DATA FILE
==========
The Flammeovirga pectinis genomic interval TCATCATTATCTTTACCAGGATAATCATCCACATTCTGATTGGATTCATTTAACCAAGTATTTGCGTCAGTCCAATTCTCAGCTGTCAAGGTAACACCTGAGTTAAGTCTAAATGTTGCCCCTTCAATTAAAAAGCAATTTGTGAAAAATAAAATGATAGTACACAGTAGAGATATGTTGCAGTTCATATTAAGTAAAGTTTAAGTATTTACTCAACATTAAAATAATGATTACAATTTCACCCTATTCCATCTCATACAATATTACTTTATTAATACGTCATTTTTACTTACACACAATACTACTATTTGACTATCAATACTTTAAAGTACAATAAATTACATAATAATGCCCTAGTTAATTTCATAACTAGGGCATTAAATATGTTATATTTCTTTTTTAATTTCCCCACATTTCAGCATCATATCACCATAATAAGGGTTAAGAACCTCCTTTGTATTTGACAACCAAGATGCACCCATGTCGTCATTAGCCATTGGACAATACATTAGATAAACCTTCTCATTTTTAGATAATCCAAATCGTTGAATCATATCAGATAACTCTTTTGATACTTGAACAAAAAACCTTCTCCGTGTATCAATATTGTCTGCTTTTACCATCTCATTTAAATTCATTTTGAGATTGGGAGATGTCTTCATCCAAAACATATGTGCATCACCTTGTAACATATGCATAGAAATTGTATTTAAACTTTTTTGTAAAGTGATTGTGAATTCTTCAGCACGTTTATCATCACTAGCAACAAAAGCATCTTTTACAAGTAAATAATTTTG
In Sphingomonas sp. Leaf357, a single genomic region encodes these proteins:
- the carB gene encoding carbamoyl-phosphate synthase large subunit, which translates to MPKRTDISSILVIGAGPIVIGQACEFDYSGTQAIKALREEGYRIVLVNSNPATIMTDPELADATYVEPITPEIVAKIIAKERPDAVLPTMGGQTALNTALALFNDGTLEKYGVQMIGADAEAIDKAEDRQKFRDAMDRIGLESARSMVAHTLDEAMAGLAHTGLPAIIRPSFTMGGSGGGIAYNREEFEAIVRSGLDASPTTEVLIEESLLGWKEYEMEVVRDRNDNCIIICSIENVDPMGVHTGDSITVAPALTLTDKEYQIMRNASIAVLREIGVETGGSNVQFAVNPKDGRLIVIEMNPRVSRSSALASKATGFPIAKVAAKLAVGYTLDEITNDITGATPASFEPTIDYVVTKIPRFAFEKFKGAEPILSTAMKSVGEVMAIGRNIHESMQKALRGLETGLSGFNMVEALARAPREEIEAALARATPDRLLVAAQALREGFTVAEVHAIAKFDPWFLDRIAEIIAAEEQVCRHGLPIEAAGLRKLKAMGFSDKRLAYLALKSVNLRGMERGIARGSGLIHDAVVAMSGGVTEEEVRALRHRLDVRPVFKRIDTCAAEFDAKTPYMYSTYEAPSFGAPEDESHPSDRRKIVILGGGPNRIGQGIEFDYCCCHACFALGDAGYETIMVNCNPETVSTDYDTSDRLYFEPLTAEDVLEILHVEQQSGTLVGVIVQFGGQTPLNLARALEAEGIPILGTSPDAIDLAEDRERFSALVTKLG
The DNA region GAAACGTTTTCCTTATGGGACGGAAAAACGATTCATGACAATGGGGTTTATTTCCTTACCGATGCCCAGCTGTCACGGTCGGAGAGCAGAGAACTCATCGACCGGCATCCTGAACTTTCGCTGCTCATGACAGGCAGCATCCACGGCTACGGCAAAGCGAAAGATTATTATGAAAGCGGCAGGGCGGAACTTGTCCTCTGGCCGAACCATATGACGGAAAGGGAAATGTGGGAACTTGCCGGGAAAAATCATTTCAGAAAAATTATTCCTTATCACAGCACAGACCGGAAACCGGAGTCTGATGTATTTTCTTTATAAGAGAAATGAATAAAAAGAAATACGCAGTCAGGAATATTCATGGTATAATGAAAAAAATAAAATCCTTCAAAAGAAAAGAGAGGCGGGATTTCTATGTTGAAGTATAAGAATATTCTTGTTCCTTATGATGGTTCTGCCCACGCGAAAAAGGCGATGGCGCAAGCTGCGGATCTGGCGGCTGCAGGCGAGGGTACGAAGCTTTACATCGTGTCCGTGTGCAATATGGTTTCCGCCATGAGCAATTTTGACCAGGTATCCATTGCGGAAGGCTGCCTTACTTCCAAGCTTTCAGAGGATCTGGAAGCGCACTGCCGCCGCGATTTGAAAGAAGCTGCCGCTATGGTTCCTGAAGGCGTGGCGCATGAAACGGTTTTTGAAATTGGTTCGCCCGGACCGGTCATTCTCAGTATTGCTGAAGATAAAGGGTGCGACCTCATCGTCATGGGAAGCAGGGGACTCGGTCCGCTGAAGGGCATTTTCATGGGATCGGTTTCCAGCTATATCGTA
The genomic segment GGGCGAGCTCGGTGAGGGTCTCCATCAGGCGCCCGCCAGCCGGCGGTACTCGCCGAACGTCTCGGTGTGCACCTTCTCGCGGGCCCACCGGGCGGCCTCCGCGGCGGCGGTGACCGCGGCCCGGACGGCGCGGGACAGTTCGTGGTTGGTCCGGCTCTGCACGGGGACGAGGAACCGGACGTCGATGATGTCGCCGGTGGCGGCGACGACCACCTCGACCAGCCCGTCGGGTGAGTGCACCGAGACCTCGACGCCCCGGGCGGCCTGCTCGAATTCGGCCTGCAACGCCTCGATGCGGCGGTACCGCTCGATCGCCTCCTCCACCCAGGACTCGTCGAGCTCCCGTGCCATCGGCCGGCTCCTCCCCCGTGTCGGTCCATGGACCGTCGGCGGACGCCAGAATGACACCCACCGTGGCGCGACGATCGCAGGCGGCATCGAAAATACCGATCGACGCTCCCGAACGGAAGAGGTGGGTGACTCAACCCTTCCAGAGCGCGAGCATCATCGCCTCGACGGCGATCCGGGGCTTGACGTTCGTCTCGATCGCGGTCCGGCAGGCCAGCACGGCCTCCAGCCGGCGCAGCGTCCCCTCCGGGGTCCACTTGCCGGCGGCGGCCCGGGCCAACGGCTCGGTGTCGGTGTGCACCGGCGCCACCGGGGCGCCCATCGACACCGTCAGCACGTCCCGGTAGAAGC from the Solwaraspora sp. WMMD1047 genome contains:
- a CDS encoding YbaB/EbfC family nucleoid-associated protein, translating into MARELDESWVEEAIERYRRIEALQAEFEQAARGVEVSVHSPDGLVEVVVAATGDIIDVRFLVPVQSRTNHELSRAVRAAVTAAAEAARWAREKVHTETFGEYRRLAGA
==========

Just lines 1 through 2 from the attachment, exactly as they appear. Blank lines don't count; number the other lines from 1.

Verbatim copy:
The Flammeovirga pectinis genomic interval TCATCATTATCTTTACCAGGATAATCATCCACATTCTGATTGGATTCATTTAACCAAGTATTTGCGTCAGTCCAATTCTCAGCTGTCAAGGTAACACCTGAGTTAAGTCTAAATGTTGCCCCTTCAATTAAAAAGCAATTTGTGAAAAATAAAATGATAGTACACAGTAGAGATATGTTGCAGTTCATATTAAGTAAAGTTTAAGTATTTACTCAACATTAAAATAATGATTACAATTTCACCCTATTCCATCTCATACAATATTACTTTATTAATACGTCATTTTTACTTACACACAATACTACTATTTGACTATCAATACTTTAAAGTACAATAAATTACATAATAATGCCCTAGTTAATTTCATAACTAGGGCATTAAATATGTTATATTTCTTTTTTAATTTCCCCACATTTCAGCATCATATCACCATAATAAGGGTTAAGAACCTCCTTTGTATTTGACAACCAAGATGCACCCATGTCGTCATTAGCCATTGGACAATACATTAGATAAACCTTCTCATTTTTAGATAATCCAAATCGTTGAATCATATCAGATAACTCTTTTGATACTTGAACAAAAAACCTTCTCCGTGTATCAATATTGTCTGCTTTTACCATCTCATTTAAATTCATTTTGAGATTGGGAGATGTCTTCATCCAAAACATATGTGCATCACCTTGTAACATATGCATAGAAATTGTATTTAAACTTTTTTGTAAAGTGATTGTGAATTCTTCAGCACGTTTATCATCACTAGCAACAAAAGCATCTTTTACAAGTAAATAATTTTG
In Sphingomonas sp. Leaf357, a single genomic region encodes these proteins: